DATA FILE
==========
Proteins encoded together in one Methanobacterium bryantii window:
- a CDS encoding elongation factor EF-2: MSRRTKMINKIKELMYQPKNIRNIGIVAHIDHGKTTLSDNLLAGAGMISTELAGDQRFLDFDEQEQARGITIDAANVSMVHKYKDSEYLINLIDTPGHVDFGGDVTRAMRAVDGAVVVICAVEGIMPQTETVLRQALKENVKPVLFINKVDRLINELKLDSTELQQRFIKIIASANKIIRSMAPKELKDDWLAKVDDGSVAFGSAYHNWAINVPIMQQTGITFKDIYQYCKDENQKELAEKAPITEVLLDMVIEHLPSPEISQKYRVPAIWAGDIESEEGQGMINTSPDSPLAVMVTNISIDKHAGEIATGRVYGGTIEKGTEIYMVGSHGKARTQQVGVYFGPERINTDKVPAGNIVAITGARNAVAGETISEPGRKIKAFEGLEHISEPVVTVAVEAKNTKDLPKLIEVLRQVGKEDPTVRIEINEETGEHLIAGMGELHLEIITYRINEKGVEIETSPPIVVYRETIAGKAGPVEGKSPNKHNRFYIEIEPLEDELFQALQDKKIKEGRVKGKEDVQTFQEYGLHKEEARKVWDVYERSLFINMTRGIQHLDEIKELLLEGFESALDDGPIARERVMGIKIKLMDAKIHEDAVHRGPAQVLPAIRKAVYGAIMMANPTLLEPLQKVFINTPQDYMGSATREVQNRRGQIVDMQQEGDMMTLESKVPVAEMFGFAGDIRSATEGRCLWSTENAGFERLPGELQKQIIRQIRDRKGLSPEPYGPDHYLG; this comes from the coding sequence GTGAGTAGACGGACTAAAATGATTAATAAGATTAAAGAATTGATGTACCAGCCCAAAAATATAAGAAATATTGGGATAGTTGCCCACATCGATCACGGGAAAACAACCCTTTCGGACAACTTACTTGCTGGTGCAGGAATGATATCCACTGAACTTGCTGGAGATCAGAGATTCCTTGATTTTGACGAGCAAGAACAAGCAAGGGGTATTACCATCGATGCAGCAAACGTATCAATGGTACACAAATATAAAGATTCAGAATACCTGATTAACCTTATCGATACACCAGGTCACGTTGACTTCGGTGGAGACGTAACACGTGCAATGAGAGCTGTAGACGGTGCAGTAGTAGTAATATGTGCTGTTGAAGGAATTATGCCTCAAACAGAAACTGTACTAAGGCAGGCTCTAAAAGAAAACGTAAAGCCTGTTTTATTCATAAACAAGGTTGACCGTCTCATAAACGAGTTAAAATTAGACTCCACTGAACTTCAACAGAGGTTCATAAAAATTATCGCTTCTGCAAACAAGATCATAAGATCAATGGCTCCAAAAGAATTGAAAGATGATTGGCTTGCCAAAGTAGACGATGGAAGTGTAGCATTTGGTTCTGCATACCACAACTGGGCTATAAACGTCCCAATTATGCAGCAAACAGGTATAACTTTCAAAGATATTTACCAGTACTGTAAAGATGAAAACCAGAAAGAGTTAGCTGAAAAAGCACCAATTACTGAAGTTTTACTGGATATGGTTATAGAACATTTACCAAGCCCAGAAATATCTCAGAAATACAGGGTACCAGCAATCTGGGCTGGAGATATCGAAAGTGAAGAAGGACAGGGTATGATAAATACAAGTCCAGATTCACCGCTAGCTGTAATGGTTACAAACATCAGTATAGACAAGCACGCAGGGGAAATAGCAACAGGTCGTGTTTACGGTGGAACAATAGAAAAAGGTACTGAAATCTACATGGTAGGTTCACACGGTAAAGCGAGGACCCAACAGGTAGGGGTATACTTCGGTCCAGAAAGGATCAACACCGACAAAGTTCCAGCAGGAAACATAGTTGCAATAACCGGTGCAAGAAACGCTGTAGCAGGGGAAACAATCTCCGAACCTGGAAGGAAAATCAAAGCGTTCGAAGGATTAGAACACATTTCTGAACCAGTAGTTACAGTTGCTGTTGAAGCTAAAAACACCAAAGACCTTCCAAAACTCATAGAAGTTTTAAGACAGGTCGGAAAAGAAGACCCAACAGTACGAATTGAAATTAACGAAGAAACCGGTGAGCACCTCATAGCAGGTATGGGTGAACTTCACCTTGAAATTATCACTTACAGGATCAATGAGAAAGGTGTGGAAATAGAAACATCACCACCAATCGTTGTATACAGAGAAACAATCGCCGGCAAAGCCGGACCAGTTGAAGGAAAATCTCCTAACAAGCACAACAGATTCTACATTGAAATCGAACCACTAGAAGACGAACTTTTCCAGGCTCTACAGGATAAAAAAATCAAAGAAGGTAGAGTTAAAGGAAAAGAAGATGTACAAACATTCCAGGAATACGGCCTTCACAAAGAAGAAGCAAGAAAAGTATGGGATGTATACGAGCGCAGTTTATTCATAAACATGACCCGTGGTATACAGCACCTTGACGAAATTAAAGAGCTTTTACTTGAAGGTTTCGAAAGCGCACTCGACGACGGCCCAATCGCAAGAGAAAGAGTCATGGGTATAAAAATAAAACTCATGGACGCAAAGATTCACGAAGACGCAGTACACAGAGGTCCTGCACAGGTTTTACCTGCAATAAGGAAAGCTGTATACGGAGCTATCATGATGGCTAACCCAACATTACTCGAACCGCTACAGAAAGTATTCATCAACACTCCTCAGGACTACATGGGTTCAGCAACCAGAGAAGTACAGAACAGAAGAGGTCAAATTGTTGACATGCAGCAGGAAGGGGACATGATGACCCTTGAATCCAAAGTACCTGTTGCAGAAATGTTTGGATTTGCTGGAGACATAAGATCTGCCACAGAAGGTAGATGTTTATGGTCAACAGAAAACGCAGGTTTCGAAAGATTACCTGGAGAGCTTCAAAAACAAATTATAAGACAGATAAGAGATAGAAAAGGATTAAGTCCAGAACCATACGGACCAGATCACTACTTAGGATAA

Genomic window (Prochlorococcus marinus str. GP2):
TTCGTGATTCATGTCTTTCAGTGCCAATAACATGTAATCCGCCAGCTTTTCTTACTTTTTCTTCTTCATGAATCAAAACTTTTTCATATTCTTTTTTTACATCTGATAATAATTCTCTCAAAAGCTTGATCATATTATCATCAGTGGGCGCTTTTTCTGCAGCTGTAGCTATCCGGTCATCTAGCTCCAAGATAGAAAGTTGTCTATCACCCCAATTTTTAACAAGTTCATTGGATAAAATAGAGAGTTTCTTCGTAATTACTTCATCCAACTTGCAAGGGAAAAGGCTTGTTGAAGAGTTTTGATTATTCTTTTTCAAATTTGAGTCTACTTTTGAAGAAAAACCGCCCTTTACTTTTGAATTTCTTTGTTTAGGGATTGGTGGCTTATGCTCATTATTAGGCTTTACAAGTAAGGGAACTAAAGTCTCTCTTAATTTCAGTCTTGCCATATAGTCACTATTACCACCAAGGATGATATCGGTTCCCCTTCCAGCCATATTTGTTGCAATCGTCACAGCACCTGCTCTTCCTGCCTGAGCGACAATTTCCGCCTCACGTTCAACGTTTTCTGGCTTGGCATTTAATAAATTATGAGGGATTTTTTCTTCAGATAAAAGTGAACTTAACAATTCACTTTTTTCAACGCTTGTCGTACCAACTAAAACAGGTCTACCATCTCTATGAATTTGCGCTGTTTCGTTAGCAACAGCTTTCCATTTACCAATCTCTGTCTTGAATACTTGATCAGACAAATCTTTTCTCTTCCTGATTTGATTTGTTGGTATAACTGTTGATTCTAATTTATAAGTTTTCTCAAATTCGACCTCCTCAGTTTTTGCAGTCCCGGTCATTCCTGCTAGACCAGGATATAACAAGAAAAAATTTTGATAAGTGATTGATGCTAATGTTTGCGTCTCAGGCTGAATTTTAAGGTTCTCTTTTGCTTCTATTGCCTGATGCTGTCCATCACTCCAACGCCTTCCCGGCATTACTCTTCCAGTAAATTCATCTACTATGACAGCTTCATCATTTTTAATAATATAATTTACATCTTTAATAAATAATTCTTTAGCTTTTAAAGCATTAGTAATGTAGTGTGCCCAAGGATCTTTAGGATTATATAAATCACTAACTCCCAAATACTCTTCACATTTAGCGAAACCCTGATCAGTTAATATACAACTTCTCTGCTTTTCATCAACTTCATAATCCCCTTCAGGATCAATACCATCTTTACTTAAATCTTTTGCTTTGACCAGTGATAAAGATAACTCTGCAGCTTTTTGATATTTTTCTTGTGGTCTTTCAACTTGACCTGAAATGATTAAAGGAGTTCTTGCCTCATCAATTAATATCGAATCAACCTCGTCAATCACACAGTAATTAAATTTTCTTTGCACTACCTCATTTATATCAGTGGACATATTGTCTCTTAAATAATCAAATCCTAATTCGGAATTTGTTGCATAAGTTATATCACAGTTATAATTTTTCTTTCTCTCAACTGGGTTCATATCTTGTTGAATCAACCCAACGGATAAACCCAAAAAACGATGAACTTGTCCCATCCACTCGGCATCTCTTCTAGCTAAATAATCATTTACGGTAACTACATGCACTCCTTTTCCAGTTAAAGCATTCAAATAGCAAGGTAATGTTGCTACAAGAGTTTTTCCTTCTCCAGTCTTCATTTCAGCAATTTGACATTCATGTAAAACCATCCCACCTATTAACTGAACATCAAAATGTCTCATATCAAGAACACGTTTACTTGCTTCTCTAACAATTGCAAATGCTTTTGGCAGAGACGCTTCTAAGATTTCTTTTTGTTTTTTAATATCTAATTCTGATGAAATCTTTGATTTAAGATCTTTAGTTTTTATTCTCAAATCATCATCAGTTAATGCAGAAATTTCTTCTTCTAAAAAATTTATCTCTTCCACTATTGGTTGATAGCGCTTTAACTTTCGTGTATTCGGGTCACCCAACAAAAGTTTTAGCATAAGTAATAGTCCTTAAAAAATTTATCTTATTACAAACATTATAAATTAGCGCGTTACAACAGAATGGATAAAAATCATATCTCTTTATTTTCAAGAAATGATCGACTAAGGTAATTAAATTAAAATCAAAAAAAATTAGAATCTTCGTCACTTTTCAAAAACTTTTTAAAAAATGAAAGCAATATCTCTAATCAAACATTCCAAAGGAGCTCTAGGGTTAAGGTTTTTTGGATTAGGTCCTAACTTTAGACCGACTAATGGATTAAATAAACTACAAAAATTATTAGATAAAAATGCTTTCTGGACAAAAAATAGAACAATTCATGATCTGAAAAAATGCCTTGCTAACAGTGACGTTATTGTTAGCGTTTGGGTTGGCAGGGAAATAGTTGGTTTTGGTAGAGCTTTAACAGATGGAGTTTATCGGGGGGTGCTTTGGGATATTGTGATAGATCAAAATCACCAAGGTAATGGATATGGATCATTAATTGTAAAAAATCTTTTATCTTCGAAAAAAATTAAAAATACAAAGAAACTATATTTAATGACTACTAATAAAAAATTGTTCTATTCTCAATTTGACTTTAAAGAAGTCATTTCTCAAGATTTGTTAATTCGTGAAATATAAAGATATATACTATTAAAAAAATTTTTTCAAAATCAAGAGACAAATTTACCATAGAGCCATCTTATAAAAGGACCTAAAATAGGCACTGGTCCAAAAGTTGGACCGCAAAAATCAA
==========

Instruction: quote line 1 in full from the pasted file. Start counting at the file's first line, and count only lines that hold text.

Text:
Proteins encoded together in one Methanobacterium bryantii window: